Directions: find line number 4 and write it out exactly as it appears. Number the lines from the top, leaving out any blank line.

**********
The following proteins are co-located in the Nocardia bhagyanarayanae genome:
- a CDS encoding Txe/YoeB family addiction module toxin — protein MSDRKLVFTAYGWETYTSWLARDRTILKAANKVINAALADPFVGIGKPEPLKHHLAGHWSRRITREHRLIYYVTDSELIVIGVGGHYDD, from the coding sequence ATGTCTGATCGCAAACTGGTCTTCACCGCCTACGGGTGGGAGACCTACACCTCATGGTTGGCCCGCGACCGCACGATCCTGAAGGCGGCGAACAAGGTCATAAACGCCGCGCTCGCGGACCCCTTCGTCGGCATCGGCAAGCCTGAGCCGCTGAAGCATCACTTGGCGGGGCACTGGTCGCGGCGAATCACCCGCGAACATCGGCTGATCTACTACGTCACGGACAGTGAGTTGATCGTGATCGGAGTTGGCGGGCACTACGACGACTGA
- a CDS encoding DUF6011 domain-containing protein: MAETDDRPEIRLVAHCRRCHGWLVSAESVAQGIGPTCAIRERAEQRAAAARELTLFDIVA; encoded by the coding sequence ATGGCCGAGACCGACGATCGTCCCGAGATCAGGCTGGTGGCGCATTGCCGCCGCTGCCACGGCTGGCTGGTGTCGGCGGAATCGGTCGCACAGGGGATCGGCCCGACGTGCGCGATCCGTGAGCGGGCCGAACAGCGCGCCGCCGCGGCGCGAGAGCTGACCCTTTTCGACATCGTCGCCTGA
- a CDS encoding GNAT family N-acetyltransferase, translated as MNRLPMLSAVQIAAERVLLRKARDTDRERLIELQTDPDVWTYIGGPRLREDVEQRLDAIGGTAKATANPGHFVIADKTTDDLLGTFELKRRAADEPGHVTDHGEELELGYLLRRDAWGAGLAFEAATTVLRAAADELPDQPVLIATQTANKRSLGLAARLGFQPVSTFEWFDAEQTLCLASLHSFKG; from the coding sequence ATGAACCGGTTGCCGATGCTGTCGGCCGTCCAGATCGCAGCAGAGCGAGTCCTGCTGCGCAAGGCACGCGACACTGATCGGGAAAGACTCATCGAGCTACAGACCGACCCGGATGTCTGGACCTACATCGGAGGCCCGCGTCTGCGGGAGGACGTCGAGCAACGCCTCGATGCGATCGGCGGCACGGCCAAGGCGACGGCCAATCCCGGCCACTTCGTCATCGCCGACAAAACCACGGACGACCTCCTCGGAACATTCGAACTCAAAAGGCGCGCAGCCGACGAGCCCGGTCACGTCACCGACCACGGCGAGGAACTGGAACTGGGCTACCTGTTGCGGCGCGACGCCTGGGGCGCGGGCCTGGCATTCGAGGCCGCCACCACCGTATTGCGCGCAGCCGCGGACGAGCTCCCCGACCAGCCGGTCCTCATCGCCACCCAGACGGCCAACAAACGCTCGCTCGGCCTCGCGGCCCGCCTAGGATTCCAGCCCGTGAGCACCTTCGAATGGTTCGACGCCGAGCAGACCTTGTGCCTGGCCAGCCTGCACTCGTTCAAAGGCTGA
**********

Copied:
- a CDS encoding GNAT family N-acetyltransferase, translated as MNRLPMLSAVQIAAERVLLRKARDTDRERLIELQTDPDVWTYIGGPRLREDVEQRLDAIGGTAKATANPGHFVIADKTTDDLLGTFELKRRAADEPGHVTDHGEELELGYLLRRDAWGAGLAFEAATTVLRAAADELPDQPVLIATQTANKRSLGLAARLGFQPVSTFEWFDAEQTLCLASLHSFKG; from the coding sequence ATGAACCGGTTGCCGATGCTGTCGGCCGTCCAGATCGCAGCAGAGCGAGTCCTGCTGCGCAAGGCACGCGACACTGATCGGGAAAGACTCATCGAGCTACAGACCGACCCGGATGTCTGGACCTACATCGGAGGCCCGCGTCTGCGGGAGGACGTCGAGCAACGCCTCGATGCGATCGGCGGCACGGCCAAGGCGACGGCCAATCCCGGCCACTTCGTCATCGCCGACAAAACCACGGACGACCTCCTCGGAACATTCGAACTCAAAAGGCGCGCAGCCGACGAGCCCGGTCACGTCACCGACCACGGCGAGGAACTGGAACTGGGCTACCTGTTGCGGCGCGACGCCTGGGGCGCGGGCCTGGCATTCGAGGCCGCCACCACCGTATTGCGCGCAGCCGCGGACGAGCTCCCCGACCAGCCGGTCCTCATCGCCACCCAGACGGCCAACAAACGCTCGCTCGGCCTCGCGGCCCGCCTAGGATTCCAGCCCGTGAGCACCTTCGAATGGTTCGACGCCGAGCAGACCTTGTGCCTGGCCAGCCTGCACTCGTTCAAAGGCTGA